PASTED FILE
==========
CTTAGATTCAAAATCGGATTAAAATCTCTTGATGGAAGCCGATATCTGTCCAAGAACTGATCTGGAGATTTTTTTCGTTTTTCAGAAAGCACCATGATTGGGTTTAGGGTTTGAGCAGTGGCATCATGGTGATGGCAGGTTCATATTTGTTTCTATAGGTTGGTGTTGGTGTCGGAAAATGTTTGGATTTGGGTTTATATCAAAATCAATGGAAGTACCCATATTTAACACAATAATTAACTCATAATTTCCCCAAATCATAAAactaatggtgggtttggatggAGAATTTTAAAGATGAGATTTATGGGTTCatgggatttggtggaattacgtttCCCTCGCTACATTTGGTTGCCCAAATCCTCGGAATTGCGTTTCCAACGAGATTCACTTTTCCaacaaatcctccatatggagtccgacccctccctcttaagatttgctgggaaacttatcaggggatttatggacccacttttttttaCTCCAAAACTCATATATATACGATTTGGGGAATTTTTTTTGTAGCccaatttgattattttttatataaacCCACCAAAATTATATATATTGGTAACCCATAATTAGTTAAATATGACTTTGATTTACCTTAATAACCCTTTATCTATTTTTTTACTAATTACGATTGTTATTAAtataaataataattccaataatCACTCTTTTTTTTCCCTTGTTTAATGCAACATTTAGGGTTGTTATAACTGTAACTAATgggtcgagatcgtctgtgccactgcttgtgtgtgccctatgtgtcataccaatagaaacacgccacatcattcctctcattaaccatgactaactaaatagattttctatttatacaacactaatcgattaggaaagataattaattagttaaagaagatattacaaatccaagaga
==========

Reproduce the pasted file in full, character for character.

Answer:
CTTAGATTCAAAATCGGATTAAAATCTCTTGATGGAAGCCGATATCTGTCCAAGAACTGATCTGGAGATTTTTTTCGTTTTTCAGAAAGCACCATGATTGGGTTTAGGGTTTGAGCAGTGGCATCATGGTGATGGCAGGTTCATATTTGTTTCTATAGGTTGGTGTTGGTGTCGGAAAATGTTTGGATTTGGGTTTATATCAAAATCAATGGAAGTACCCATATTTAACACAATAATTAACTCATAATTTCCCCAAATCATAAAactaatggtgggtttggatggAGAATTTTAAAGATGAGATTTATGGGTTCatgggatttggtggaattacgtttCCCTCGCTACATTTGGTTGCCCAAATCCTCGGAATTGCGTTTCCAACGAGATTCACTTTTCCaacaaatcctccatatggagtccgacccctccctcttaagatttgctgggaaacttatcaggggatttatggacccacttttttttaCTCCAAAACTCATATATATACGATTTGGGGAATTTTTTTTGTAGCccaatttgattattttttatataaacCCACCAAAATTATATATATTGGTAACCCATAATTAGTTAAATATGACTTTGATTTACCTTAATAACCCTTTATCTATTTTTTTACTAATTACGATTGTTATTAAtataaataataattccaataatCACTCTTTTTTTTCCCTTGTTTAATGCAACATTTAGGGTTGTTATAACTGTAACTAATgggtcgagatcgtctgtgccactgcttgtgtgtgccctatgtgtcataccaatagaaacacgccacatcattcctctcattaaccatgactaactaaatagattttctatttatacaacactaatcgattaggaaagataattaattagttaaagaagatattacaaatccaagaga